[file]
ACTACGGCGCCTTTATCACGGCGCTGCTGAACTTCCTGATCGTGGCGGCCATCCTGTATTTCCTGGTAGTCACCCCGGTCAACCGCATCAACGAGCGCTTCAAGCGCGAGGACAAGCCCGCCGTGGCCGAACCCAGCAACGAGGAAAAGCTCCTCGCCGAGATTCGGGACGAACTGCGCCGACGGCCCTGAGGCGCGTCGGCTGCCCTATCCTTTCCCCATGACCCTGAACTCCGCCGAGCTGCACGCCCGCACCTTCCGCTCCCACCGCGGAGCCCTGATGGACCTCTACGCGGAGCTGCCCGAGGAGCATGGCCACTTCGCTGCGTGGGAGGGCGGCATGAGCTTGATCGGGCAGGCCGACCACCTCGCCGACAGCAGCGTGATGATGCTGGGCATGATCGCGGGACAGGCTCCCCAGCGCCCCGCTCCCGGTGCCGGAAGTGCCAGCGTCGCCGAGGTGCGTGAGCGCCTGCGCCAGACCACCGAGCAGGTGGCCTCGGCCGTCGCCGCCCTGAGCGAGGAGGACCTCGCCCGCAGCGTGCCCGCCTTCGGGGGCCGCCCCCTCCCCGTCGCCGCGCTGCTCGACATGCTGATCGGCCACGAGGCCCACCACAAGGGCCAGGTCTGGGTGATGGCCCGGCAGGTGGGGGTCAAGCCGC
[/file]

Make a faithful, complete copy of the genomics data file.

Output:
ACTACGGCGCCTTTATCACGGCGCTGCTGAACTTCCTGATCGTGGCGGCCATCCTGTATTTCCTGGTAGTCACCCCGGTCAACCGCATCAACGAGCGCTTCAAGCGCGAGGACAAGCCCGCCGTGGCCGAACCCAGCAACGAGGAAAAGCTCCTCGCCGAGATTCGGGACGAACTGCGCCGACGGCCCTGAGGCGCGTCGGCTGCCCTATCCTTTCCCCATGACCCTGAACTCCGCCGAGCTGCACGCCCGCACCTTCCGCTCCCACCGCGGAGCCCTGATGGACCTCTACGCGGAGCTGCCCGAGGAGCATGGCCACTTCGCTGCGTGGGAGGGCGGCATGAGCTTGATCGGGCAGGCCGACCACCTCGCCGACAGCAGCGTGATGATGCTGGGCATGATCGCGGGACAGGCTCCCCAGCGCCCCGCTCCCGGTGCCGGAAGTGCCAGCGTCGCCGAGGTGCGTGAGCGCCTGCGCCAGACCACCGAGCAGGTGGCCTCGGCCGTCGCCGCCCTGAGCGAGGAGGACCTCGCCCGCAGCGTGCCCGCCTTCGGGGGCCGCCCCCTCCCCGTCGCCGCGCTGCTCGACATGCTGATCGGCCACGAGGCCCACCACAAGGGCCAGGTCTGGGTGATGGCCCGGCAGGTGGGGGTCAAGCCGC